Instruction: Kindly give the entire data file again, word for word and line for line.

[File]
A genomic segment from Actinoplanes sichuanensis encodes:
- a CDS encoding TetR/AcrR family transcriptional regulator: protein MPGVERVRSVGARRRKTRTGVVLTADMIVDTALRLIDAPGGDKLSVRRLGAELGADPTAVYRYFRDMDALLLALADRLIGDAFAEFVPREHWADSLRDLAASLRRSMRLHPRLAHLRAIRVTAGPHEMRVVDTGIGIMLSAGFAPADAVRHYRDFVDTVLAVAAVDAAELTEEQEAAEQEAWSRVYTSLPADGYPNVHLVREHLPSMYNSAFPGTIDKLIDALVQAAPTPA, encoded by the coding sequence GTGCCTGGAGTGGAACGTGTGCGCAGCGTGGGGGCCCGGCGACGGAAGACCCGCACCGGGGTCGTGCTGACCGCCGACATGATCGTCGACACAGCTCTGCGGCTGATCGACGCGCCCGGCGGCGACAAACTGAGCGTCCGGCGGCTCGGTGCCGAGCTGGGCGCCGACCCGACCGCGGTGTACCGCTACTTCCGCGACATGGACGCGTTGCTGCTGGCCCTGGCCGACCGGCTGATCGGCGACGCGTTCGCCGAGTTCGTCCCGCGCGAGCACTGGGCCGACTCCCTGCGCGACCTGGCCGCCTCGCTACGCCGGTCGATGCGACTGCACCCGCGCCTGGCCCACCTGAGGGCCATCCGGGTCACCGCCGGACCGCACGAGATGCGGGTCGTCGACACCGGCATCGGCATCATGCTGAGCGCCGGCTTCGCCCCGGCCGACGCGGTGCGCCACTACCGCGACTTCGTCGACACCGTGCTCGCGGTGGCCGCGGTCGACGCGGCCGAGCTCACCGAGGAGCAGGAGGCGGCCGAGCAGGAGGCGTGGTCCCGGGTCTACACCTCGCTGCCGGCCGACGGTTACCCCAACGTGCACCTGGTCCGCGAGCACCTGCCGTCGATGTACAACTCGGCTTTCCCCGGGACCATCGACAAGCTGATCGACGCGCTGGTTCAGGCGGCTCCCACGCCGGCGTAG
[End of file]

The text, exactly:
A genomic segment from Actinoplanes sichuanensis encodes:
- a CDS encoding TetR/AcrR family transcriptional regulator: protein MPGVERVRSVGARRRKTRTGVVLTADMIVDTALRLIDAPGGDKLSVRRLGAELGADPTAVYRYFRDMDALLLALADRLIGDAFAEFVPREHWADSLRDLAASLRRSMRLHPRLAHLRAIRVTAGPHEMRVVDTGIGIMLSAGFAPADAVRHYRDFVDTVLAVAAVDAAELTEEQEAAEQEAWSRVYTSLPADGYPNVHLVREHLPSMYNSAFPGTIDKLIDALVQAAPTPA, encoded by the coding sequence GTGCCTGGAGTGGAACGTGTGCGCAGCGTGGGGGCCCGGCGACGGAAGACCCGCACCGGGGTCGTGCTGACCGCCGACATGATCGTCGACACAGCTCTGCGGCTGATCGACGCGCCCGGCGGCGACAAACTGAGCGTCCGGCGGCTCGGTGCCGAGCTGGGCGCCGACCCGACCGCGGTGTACCGCTACTTCCGCGACATGGACGCGTTGCTGCTGGCCCTGGCCGACCGGCTGATCGGCGACGCGTTCGCCGAGTTCGTCCCGCGCGAGCACTGGGCCGACTCCCTGCGCGACCTGGCCGCCTCGCTACGCCGGTCGATGCGACTGCACCCGCGCCTGGCCCACCTGAGGGCCATCCGGGTCACCGCCGGACCGCACGAGATGCGGGTCGTCGACACCGGCATCGGCATCATGCTGAGCGCCGGCTTCGCCCCGGCCGACGCGGTGCGCCACTACCGCGACTTCGTCGACACCGTGCTCGCGGTGGCCGCGGTCGACGCGGCCGAGCTCACCGAGGAGCAGGAGGCGGCCGAGCAGGAGGCGTGGTCCCGGGTCTACACCTCGCTGCCGGCCGACGGTTACCCCAACGTGCACCTGGTCCGCGAGCACCTGCCGTCGATGTACAACTCGGCTTTCCCCGGGACCATCGACAAGCTGATCGACGCGCTGGTTCAGGCGGCTCCCACGCCGGCGTAG